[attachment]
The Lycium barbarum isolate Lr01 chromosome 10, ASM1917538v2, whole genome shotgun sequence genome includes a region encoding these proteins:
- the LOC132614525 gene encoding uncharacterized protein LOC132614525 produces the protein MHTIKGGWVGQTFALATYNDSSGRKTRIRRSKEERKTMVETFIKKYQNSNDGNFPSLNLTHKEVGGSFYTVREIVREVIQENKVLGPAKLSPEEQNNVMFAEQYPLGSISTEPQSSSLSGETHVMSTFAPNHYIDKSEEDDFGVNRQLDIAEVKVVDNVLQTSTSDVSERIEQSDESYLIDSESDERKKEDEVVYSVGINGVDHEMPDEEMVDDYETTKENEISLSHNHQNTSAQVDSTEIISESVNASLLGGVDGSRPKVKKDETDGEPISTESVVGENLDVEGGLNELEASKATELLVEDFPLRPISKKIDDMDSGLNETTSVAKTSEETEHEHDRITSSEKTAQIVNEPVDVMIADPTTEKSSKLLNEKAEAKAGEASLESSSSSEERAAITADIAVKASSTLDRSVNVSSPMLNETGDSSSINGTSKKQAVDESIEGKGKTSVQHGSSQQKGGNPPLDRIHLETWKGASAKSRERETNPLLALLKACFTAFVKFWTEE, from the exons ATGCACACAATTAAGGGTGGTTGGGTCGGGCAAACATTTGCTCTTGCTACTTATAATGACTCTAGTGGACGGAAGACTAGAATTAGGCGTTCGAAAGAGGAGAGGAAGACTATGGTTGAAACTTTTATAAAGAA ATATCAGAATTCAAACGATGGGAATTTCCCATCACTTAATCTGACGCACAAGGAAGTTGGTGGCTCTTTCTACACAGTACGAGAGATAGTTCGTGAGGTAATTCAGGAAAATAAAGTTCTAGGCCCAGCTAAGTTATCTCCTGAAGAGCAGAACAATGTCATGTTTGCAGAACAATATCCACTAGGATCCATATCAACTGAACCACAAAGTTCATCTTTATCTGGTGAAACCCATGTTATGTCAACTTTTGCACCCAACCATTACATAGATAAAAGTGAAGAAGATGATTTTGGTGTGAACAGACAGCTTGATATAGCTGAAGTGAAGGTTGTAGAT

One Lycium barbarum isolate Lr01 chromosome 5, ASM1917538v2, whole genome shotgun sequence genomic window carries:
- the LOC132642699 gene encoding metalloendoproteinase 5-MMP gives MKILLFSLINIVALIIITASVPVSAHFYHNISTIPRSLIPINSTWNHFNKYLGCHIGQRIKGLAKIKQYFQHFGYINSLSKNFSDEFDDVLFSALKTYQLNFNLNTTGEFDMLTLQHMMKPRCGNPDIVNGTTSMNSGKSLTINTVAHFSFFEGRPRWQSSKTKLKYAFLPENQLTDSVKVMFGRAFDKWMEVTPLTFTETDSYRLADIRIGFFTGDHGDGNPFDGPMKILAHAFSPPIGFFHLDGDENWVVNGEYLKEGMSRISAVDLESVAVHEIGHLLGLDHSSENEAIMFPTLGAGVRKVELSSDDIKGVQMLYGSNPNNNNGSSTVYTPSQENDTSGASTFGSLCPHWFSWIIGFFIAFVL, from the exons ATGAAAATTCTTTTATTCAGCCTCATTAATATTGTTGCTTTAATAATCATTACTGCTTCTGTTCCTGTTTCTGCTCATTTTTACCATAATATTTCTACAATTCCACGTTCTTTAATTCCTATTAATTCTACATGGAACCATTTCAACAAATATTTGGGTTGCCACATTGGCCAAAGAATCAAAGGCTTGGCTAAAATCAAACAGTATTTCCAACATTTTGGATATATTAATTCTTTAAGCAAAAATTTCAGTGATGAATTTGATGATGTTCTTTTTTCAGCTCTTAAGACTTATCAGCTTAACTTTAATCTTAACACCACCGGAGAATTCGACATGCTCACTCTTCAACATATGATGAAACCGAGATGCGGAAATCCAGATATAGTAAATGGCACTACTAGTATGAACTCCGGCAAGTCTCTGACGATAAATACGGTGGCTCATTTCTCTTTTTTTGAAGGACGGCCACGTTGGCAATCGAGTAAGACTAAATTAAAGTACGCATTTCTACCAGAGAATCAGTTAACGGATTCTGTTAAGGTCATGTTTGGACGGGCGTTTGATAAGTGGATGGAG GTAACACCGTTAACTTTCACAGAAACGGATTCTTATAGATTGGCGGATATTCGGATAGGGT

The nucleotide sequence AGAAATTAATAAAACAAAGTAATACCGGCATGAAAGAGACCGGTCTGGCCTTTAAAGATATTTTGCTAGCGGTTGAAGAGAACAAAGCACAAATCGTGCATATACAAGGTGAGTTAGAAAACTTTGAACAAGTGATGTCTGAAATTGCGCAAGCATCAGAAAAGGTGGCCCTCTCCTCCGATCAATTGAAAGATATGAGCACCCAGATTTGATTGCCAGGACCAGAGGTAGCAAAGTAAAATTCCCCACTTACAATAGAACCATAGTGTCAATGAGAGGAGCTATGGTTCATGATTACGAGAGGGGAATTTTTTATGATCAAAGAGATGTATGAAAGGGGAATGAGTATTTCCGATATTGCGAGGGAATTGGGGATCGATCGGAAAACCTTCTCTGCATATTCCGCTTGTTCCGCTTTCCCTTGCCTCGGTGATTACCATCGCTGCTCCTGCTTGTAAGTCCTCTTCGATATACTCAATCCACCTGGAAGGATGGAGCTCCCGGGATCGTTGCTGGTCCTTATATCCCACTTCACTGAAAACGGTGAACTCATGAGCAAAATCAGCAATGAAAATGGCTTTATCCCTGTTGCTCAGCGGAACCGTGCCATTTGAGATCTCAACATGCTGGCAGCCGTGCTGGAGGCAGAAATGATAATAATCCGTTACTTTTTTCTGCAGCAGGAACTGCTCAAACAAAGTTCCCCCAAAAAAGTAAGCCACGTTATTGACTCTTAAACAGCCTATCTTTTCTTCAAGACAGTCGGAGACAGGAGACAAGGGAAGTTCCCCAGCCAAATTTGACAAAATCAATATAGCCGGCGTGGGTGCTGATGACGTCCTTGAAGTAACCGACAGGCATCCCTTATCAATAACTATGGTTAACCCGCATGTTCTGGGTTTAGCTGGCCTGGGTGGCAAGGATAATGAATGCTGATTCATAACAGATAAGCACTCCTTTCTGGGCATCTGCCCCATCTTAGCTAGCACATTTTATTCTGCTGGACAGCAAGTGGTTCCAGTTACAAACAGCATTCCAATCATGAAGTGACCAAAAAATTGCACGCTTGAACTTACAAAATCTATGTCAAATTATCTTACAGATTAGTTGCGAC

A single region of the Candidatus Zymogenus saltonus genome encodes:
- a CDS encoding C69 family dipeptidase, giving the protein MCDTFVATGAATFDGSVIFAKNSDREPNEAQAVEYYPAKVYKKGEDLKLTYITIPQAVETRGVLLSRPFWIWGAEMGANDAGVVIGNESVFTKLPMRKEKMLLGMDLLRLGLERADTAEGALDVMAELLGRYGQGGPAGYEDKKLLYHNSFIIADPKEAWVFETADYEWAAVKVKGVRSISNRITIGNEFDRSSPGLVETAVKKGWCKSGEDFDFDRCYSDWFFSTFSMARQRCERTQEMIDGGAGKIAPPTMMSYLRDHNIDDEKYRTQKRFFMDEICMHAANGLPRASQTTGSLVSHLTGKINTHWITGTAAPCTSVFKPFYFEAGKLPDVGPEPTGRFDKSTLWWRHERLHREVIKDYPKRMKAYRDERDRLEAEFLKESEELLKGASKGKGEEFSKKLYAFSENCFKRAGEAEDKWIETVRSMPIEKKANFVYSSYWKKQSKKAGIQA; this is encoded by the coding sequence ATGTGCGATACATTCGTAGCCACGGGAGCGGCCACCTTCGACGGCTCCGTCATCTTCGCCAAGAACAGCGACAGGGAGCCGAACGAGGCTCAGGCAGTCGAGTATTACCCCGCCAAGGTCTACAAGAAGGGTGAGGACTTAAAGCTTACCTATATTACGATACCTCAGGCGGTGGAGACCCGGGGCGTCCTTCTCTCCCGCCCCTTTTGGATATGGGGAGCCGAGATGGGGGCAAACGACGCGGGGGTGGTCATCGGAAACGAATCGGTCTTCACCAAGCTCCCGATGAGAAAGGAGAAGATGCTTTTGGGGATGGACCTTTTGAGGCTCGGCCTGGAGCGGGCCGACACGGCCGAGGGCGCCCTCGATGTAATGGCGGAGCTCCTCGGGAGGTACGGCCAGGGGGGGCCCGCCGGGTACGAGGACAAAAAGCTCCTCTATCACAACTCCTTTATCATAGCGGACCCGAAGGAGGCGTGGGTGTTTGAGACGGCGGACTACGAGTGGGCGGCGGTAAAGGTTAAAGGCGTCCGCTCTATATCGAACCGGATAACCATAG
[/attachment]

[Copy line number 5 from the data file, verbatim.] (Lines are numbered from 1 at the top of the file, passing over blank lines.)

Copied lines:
The nucleotide sequence AGAAATTAATAAAACAAAGTAATACCGGCATGAAAGAGACCGGTCTGGCCTTTAAAGATATTTTGCTAGCGGTTGAAGAGAACAAAGCACAAATCGTGCATATACAAGGTGAGTTAGAAAACTTTGAACAAGTGATGTCTGAAATTGCGCAAGCATCAGAAAAGGTGGCCCTCTCCTCCGATCAATTGAAAGATATGAGCACCCAGATTTGATTGCCAGGACCAGAGGTAGCAAAGTAAAATTCCCCACTTACAATAGAACCATAGTGTCAATGAGAGGAGCTATGGTTCATGATTACGAGAGGGGAATTTTTTATGATCAAAGAGATGTATGAAAGGGGAATGAGTATTTCCGATATTGCGAGGGAATTGGGGATCGATCGGAAAACCTTCTCTGCATATTCCGCTTGTTCCGCTTTCCCTTGCCTCGGTGATTACCATCGCTGCTCCTGCTTGTAAGTCCTCTTCGATATACTCAATCCACCTGGAAGGATGGAGCTCCCGGGATCGTTGCTGGTCCTTATATCCCACTTCACTGAAAACGGTGAACTCATGAGCAAAATCAGCAATGAAAATGGCTTTATCCCTGTTGCTCAGCGGAACCGTGCCATTTGAGATCTCAACATGCTGGCAGCCGTGCTGGAGGCAGAAATGATAATAATCCGTTACTTTTTTCTGCAGCAGGAACTGCTCAAACAAAGTTCCCCCAAAAAAGTAAGCCACGTTATTGACTCTTAAACAGCCTATCTTTTCTTCAAGACAGTCGGAGACAGGAGACAAGGGAAGTTCCCCAGCCAAATTTGACAAAATCAATATAGCCGGCGTGGGTGCTGATGACGTCCTTGAAGTAACCGACAGGCATCCCTTATCAATAACTATGGTTAACCCGCATGTTCTGGGTTTAGCTGGCCTGGGTGGCAAGGATAATGAATGCTGATTCATAACAGATAAGCACTCCTTTCTGGGCATCTGCCCCATCTTAGCTAGCACATTTTATTCTGCTGGACAGCAAGTGGTTCCAGTTACAAACAGCATTCCAATCATGAAGTGACCAAAAAATTGCACGCTTGAACTTACAAAATCTATGTCAAATTATCTTACAGATTAGTTGCGAC